What we can do about it
3 Sources beauty and personal care coverage is exclusively clean. Explore clean beauty DIY beauty treatments and tips under the “Clean Beauty” highlight icon on Instagram.
Learn more about toxic beauty by watching the documentary on iTunes. Netflix will be announcing the airing of “Toxic Beauty” this Spring.
Download the printable “Never List” of unwanted chemical compounds you need to look out for. Carry it in your wallet when you go shopping. Give to a friend.
Download the Environmental Working Group shopper’s guide to safe cosmetics.
Apps that help
Environmental Working Group (EWG) “Healthy Living.” Just scan a barcode, search by name, or browse by category, and EWG will give you an easy-to-understand 1-10 score (1 being the best), backed by science you can trust (FREE).
Think Dirty. The easiest way to learn about the potentially toxic ingredients in your cosmetics and personal care products. It’s an independent source that allows you to compare products as you shop. Just scan the barcode and Think Dirty will give you easy-to-understand information on the product, track dirty ingredients, and help you shop for cleaner options (FREE).
Silent Spring’s ‘Detox Me.’ Detox me is a healthy lifestyle guide that empowers you to eliminate toxic chemicals from your daily life, with simple, research-based tips on reducing your toxic exposures (FREE).
The good news…
Increasingly, there is a small, growing subset of innovative (cleaner) cosmetic companies springing up and elevating our options. Putting products under the microscope to investigate their ingredients empowers us to make cleaner choices. Get into the habit of reading labels, or shop at places you trust that will read labels for you. Swap conventional products in your bathroom cabinet and make up bag with fewer, clean beauty products.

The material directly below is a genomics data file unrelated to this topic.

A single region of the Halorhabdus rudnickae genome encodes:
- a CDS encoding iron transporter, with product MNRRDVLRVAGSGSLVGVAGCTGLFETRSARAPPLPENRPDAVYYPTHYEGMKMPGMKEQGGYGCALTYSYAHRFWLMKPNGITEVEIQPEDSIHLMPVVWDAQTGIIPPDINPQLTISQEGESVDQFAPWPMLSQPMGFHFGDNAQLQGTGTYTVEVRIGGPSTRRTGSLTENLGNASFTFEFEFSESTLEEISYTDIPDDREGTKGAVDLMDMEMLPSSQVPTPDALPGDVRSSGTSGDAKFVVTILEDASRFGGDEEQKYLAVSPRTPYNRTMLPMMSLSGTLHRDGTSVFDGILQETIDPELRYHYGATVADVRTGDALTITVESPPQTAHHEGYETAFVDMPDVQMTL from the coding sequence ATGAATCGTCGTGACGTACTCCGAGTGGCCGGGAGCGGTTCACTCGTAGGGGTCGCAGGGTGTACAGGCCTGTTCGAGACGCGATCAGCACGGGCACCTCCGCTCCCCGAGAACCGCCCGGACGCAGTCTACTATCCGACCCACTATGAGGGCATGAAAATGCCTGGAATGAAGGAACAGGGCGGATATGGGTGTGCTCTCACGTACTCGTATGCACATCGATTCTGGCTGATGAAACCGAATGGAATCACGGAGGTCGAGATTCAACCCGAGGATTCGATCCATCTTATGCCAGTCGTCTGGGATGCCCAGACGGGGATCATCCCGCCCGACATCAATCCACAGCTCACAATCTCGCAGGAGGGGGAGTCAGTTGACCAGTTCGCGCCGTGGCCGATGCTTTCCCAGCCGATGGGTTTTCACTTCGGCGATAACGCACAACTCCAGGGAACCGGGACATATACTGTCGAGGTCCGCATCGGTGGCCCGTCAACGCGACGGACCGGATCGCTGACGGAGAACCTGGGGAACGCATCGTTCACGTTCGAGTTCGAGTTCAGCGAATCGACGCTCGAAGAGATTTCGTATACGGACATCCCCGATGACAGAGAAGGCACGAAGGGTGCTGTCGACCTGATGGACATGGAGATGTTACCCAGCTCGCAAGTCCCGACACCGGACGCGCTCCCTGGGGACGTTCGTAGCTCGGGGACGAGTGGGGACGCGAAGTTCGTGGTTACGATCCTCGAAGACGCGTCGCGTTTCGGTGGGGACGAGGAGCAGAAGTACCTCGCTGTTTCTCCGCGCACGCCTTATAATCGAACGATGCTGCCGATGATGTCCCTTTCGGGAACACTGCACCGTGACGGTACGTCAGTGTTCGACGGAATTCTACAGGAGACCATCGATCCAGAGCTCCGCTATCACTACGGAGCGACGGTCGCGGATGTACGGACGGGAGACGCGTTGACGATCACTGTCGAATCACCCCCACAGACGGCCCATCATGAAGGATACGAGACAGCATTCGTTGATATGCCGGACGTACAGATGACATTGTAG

The bottom line
At the end of the day, real luxury is not having to worry whether what you’re putting on your face and body might be harming your health. Clean beauty essentials can deliver great results, using nourishing plant based oils and powerful botanical extracts that leave your skin looking and feeling fantastic. Nurturing and loving your skin, as opposed to fighting every blemish and wrinkle, will allow you to feel authentic and naturally beautiful, from the outside in.
Other resources + my favourite clean beauty brands
Content Beauty & Wellbeing is my favourite online natural beauty destination.
Some of my favourite beauty and skincare brands:
For any of you who have been following 3 Sources on Instagram, you will know that I am currently using (and loving) Alpage de Cottier’s plant-based face and body products. Sarah Huber is a trained herbalist, who uses around 20 different varieties of medicinal plants from the Swiss Alps, either picked in the meadows and forest, or cultivated in her small medicinal garden. Sarah is very particular about the provenance of the ingredients. The plant and nut oils are 100% organic, including the majority of the essential oils she uses. The beeswax is produced in Switzerland. I have archived the stories about Sarah’s products on Instagram under the “Alpage de Cottier” highlight icon. You can order the products direct from the online boutique.
Other brands I like:
For the face: Tata Harper, Pai, Vintner’s Daughter
For the body: Dr Bronner, REN, Weleda
For the hair: Rahua Haircare, Nuori, Bio by Biot, John Masters
Make up: RMS beauty, Ilia Beauty, Jane Iredale